In the Public Interest
After presentations on Public Interest (PI) Directorate activities, I often have audience members tell me that they were quite surprised at the range of activities we are involved in. Even more gratifying are comments that they were proud to be part of an organization that does such important work for the well-being of all. For these reasons and in response to frequent questions about what we actually do in PI, I decided to use this and my next column to share this information with you.
For the well-being of all
One of the better-known aspects of PI's work are our efforts to increase diversity within the field and in APA, to expand understanding of the health needs (including mental health needs) of diverse populations, and to increase psychology's ability to address the needs of such groups.
This column will provide a snapshot of the activities of PI programs with missions to address specific diverse populations and related issues, such as ethnic-minority status, gender, age, (dis)ability status, sexual orientation and gender identification. Other directorate activities will be discussed in my next column.
An understanding of true diversity means taking into account the specific issues affecting any one, or combination of, these various groups, the impact of socioeconomic status, the impact of urban versus rural environments and other critical characteristics related to the way people live.
Focus: diverse populations
Minority provider recruitment. In 2000, only 8 percent of mental health providers were ethnic minorities, although minorities represented 31 percent of the U.S. population. The Office of Ethnic Minority Affairs (OEMA) Developing Minority Biomedical Research Talent project has received nearly $4 million in federal grants for nearly 500 students in intensive research mentorships at 14 institutions. OEMA has administered 116 grants totaling $415,000 for innovative recruitment, retention and training programs for minority students and professionals. The Minority Fellowship Program provides support to nearly 100 students of color per year and has supported 1,293 students pursuing their doctoral degrees in psychology and neuroscience over the 32 years of its existence.
LGBT student health. Lesbian, gay, bisexual and transgendered (LGBT) students are five times more likely than their heterosexual peers to say they have missed school because of fear for their safety. The Lesbian, Gay and Bisexual Concerns Office developed the Healthy Lesbian, Gay and Bisexual Students Project to prepare school personnel to address these concerns, to prevent health risks and to promote healthy outcomes among LGBT youth. The program is funded at $1.6 million over 5 years by the Centers for Disease Control and Prevention's Division of Adolescent and School Health.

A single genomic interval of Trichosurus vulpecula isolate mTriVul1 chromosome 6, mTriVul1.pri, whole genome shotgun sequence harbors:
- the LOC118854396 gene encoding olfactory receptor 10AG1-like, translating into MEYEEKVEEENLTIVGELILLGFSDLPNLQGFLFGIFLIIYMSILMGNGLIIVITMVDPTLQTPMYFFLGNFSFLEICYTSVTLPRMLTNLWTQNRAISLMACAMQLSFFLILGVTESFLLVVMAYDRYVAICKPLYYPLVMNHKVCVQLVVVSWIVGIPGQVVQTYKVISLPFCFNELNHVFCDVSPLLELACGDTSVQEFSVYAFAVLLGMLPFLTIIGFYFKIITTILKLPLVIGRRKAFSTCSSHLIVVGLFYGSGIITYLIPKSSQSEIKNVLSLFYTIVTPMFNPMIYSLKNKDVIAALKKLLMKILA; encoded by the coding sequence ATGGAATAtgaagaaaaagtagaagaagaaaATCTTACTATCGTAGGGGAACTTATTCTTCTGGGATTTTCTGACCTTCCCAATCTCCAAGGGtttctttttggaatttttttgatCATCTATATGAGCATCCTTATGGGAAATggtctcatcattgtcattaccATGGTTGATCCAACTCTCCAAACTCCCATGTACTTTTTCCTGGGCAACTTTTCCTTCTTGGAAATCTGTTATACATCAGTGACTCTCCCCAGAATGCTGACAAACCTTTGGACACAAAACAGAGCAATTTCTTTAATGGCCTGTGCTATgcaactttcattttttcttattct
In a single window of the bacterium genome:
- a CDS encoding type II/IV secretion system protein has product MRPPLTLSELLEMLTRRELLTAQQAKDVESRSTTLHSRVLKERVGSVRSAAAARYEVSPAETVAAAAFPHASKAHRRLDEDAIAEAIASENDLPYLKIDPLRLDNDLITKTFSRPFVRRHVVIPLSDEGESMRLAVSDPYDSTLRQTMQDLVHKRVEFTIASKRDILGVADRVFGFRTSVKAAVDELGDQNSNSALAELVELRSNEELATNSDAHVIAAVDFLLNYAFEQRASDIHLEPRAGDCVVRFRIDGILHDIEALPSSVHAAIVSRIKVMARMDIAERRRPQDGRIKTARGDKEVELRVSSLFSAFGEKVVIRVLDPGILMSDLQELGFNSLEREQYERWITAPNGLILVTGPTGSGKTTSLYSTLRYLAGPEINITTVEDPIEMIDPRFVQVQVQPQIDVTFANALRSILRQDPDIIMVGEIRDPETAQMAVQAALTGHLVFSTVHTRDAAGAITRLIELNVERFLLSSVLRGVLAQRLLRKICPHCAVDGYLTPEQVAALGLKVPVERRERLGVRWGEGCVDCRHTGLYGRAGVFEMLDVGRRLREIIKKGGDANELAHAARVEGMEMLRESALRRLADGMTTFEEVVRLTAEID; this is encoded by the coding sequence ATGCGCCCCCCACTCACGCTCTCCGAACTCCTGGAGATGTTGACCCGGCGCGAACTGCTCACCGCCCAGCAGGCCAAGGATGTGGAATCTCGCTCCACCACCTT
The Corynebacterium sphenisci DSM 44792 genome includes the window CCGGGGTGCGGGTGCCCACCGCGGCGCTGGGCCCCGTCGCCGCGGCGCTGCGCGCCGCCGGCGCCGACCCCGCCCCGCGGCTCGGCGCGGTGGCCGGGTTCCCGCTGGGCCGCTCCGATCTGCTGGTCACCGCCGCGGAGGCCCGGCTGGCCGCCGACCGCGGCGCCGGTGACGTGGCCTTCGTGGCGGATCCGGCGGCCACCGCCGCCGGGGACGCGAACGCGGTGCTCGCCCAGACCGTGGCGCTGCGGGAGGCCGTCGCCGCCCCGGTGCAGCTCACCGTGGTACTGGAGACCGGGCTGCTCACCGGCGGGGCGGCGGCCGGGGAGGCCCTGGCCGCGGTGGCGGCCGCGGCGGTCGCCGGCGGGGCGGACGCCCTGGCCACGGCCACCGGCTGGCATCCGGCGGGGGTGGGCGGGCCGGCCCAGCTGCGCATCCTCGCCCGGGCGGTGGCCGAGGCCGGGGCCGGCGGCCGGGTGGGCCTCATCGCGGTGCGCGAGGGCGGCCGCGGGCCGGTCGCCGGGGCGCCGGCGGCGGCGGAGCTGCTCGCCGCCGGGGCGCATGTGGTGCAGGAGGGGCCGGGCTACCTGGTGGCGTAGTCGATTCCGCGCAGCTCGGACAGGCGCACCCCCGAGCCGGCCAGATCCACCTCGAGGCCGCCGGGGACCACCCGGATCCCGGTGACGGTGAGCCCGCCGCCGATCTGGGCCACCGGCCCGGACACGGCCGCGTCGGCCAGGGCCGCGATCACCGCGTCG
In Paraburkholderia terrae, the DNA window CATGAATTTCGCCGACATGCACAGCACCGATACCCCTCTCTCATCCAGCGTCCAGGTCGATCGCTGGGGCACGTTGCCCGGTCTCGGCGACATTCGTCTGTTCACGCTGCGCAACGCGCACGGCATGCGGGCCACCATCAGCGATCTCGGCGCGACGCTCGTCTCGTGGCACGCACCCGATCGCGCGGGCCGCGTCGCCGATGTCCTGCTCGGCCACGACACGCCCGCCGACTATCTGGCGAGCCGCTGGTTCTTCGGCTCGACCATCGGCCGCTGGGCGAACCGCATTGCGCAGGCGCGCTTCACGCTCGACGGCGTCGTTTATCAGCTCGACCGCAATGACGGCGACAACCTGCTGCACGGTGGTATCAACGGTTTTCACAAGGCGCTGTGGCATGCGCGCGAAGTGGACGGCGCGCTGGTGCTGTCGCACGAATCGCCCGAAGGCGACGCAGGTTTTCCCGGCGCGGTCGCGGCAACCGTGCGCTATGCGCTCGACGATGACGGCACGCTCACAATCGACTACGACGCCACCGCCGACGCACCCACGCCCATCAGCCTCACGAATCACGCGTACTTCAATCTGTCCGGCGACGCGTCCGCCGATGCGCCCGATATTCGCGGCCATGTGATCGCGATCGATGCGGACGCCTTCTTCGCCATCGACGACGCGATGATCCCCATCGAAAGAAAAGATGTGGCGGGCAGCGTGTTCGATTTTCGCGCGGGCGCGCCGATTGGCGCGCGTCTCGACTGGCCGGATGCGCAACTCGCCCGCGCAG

Training of students with disabilities. Up to 17 percent of all students attending higher education programs in the United States are identified as having a disability. The Disability Issues in Psychology Office is currently providing staff support to two new task forces, one to develop guidelines for assessment and training of persons with disabilities and another to explore training issues in psychological testing and assessment for graduate students with disabilities. The office is also working to develop informational resources to identify and address major barriers to training students with disabilities.
Gaps in women's care. More women die from heart attacks than any other cause. Unfortunately, health needs of women are often poorly understood, leading to poor health care. Women are also about twice as likely as men to experience a major depressive disorder in their lifetimes, and according to the World Health Organization, depression presents the greatest disease burden for women, as compared with other diseases. To address these disparities, the Women's Programs Office has convened three interdisciplinary women's health conferences and a major interdisciplinary summit on women and depression.
Elder mental health. Older adults have the highest suicide rate of any age group in the United States. The rate for older white men is six times that of the general population. The Office on Aging, working with the National Coalition on Mental Health and Aging, was successful in ensuring that mental health and geriatric work force issues ranked in the top 10 policy resolutions resulting from the 2005 White House Conference on Aging. The office also produced, with the American Bar Association, a handbook to assist judges and lawyers in assessing the capacity of older adult clients.
I invite you to join us in mobilizing psychology to challenge the long-held beliefs, systems, structures,priorities and practices that obstruct the contributions of so many to the well-being of all.
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